Regarding the garage/garden retaining wall issue, the two shed solutions seem to be: (a) Unibond Waterproof PVA mixed with cement and brushed on (b) That silicone Water Seal Ultra (although I see on the can it says "Don't use on garden rataining walls")
Has anyone used that waterproof PVA on a cellar or similar?
Does anyone know the reason why the silicone water seal says not to use on retaining walls - what would happen if I sealed the entire damp area? Is it something to do with needing to use a seal/render/etc. that is breathable to allow the bricks/mortar to dry? What would be the risk of sealing a 600*600mm section of the wall, bearing in mind that I'm happy with the small amount of water entering the garage, I just don't want it to enter where it can blow the cupboards.
I had a look at Sika but it looks too thick and bulky considering I only need to treat 600*
600mm of a 5000*2400mm wall. Thanks for the recommendation though.
Reply to
You might be being a little over optimistic there. If the brickwork is porous you'll get through gallons of the stuff and IME it might achieve nothing.
They do two kinds, the normal Water Seal (which seems to
SBR is much better than PVA, but also a good deal more expensive.
It's probably something to do with the possible build up of water behind a retaining wall, which could then freeze and.....
Reply to
Stuart Noble
On 3 Dec, 15:56, "" wrote:
Answer Any building operation to any part of it ideally should be reversible (William Morris Ruskin et al SPAB) or as close to it as possible. Silicone once on will not come off. It will not have a life anything like that of the building (200 years?) because silicone will degrade in say 20 years. You will then have a partial "water proof" layer with water going in faster than it comes out. This is true of oil-based paints on wood which is why wood degrades faster with them AFTER about 5 years than on microporuous paints. Brick operates on the basis of a dynamic equilibrium - absorbing water in the rain and giving it back after. You need to let it carry on doing this with a reduced not eliminated absorbtion Hence repellent not proof Chris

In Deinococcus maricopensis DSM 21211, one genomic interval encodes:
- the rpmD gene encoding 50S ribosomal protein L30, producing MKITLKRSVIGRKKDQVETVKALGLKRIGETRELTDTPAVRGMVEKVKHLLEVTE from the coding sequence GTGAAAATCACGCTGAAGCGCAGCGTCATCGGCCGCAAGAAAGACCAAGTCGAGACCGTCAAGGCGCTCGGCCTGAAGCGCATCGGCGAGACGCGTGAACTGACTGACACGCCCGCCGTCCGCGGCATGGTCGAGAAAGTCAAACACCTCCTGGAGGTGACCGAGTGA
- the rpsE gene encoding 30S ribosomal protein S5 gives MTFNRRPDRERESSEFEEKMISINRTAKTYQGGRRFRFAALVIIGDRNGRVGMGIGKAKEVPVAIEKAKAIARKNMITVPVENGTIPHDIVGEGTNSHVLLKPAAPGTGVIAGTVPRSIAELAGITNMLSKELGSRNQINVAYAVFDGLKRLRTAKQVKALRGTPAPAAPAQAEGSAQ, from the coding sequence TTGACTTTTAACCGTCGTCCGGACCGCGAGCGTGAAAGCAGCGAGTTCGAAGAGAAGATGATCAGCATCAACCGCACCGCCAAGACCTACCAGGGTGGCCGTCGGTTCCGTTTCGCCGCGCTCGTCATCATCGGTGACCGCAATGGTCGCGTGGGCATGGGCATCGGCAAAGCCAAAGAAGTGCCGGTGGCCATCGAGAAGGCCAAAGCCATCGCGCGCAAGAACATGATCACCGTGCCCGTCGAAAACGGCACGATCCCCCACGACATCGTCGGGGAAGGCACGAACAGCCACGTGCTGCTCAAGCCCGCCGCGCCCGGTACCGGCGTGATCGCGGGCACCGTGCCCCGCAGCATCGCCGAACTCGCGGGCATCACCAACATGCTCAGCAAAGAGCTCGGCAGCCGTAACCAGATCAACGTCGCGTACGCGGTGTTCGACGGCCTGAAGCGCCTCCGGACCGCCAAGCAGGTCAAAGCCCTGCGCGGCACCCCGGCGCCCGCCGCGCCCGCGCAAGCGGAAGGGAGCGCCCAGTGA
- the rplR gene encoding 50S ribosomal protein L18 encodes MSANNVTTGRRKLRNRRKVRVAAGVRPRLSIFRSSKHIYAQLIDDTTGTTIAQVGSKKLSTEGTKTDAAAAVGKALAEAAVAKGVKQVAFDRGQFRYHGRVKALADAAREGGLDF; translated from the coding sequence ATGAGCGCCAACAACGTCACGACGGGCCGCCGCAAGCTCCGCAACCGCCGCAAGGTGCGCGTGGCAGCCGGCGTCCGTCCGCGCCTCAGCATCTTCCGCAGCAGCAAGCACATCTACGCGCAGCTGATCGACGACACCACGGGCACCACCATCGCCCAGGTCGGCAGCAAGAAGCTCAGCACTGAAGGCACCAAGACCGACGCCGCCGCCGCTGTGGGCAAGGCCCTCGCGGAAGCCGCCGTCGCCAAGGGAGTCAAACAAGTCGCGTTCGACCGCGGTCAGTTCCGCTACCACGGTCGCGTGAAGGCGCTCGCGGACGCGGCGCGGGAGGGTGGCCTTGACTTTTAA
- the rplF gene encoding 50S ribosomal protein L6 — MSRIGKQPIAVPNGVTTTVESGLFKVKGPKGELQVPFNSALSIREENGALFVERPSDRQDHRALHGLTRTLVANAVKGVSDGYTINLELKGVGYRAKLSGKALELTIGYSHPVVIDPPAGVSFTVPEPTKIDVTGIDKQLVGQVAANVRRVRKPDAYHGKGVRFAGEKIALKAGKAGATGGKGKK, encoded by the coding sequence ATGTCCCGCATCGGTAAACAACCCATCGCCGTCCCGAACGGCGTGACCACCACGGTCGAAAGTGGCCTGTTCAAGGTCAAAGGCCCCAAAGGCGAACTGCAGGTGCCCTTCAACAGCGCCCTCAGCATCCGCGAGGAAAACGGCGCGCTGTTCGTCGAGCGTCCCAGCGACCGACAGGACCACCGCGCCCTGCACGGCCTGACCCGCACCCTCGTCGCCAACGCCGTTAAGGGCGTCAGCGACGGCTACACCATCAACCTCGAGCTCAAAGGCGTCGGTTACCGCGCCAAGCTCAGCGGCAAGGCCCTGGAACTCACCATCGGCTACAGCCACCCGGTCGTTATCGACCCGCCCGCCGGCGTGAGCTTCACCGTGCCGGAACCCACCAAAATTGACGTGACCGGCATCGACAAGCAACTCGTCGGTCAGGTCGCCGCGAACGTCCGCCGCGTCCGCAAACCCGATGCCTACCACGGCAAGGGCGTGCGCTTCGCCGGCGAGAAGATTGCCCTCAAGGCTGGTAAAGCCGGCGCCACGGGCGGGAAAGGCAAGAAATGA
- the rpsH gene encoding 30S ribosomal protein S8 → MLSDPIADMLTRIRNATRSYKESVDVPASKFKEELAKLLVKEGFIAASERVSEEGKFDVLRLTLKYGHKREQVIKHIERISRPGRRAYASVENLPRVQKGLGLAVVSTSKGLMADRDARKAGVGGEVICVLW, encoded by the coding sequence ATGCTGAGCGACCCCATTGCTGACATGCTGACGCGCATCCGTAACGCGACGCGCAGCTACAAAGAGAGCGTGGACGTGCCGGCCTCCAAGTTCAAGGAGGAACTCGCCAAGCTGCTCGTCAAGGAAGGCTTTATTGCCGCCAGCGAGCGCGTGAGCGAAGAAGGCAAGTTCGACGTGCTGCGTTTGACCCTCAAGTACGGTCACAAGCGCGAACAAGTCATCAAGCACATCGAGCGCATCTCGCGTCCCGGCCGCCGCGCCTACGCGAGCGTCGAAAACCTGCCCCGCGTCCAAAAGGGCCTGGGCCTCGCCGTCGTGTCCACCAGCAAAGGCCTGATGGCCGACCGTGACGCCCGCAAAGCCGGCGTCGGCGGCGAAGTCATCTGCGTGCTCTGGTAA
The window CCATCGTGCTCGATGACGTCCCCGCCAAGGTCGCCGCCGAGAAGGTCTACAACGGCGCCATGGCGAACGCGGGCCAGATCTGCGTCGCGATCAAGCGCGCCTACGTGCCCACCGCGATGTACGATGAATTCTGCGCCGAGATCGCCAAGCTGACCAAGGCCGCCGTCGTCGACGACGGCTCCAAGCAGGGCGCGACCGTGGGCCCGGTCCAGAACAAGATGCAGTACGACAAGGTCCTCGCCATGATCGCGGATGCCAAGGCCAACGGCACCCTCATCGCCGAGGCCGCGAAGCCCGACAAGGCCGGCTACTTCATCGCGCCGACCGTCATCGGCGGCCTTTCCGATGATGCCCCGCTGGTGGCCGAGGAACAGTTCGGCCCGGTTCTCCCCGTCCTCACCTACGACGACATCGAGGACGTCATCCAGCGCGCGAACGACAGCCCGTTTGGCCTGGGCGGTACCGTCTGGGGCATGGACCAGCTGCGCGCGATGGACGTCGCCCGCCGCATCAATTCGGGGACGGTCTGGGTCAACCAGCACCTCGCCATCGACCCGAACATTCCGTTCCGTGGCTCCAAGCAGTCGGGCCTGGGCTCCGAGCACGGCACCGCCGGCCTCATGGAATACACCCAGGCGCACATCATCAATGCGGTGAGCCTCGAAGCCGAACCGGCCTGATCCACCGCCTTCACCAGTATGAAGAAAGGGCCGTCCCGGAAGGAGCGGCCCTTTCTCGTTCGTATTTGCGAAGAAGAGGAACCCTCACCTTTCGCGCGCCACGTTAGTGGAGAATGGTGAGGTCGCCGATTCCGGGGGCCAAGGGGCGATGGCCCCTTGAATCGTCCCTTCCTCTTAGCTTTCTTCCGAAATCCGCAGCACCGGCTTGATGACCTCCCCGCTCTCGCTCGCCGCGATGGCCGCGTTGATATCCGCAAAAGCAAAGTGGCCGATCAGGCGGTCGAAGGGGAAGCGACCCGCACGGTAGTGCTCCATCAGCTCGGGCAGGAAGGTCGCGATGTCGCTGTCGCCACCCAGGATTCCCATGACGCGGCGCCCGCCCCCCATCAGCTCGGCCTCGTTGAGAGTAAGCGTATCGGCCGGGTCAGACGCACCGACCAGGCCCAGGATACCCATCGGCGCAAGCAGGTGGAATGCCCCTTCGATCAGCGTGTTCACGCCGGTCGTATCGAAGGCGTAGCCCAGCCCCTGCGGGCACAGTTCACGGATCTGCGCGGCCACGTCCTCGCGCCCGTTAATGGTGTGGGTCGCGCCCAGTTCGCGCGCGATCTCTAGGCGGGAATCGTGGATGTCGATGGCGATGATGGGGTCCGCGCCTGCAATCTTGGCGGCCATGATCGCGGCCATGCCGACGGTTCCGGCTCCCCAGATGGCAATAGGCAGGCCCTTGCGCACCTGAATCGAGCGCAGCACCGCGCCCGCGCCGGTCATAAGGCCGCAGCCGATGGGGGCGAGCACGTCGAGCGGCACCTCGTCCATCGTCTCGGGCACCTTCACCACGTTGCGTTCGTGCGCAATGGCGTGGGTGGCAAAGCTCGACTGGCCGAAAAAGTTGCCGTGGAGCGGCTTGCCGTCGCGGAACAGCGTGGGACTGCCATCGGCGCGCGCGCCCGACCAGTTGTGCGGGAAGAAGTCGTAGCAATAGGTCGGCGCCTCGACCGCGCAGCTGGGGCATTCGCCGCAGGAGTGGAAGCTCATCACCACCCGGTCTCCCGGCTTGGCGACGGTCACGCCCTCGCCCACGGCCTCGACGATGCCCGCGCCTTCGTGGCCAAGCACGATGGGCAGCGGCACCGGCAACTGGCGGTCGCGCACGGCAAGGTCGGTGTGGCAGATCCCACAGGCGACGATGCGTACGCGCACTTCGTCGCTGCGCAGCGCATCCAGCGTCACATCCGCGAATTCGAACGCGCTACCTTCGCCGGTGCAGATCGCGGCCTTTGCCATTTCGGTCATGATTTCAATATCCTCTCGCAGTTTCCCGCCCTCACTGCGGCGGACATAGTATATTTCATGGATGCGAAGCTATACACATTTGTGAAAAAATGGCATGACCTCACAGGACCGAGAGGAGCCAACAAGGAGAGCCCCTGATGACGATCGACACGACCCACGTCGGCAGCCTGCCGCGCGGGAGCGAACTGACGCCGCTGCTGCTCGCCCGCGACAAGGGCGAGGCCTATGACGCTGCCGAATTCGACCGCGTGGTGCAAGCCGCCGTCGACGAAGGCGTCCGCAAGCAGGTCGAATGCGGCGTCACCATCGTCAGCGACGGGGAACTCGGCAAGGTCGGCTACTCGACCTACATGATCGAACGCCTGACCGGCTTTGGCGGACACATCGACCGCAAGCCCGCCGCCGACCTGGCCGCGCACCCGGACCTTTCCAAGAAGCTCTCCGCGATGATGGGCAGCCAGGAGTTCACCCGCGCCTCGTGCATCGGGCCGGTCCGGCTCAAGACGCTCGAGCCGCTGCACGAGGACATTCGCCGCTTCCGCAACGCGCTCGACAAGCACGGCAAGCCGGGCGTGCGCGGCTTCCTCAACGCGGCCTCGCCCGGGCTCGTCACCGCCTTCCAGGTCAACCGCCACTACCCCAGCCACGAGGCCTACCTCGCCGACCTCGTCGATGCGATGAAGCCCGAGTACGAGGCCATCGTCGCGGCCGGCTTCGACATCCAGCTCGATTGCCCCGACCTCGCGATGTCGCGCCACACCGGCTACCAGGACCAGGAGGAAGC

Reply to
Ah. Best give up on my plans to totally seal that wall then.
I've been thinking about the silimarities/differences between this situation and that of cellars. I suppose cellars, where they have been sealed, are underground and under a house, so the water never actually freezes. Looks like I'll be using some 1mm perspex sheeting to cover the side & base of the unit then and perhaps some of the breathable stearate-based sealer on the inside of the wall to try to stop the seeping. I guess I'll have to leave a small airgap down the side of the unit which were we live will turn into a spider factory.
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if the garden next door is higher than your floor then i'd get the nieghbour to dig a little trench on their side rather than dig a groove in your floor, or both, water loves to go downwards and will climb up a bit to do it...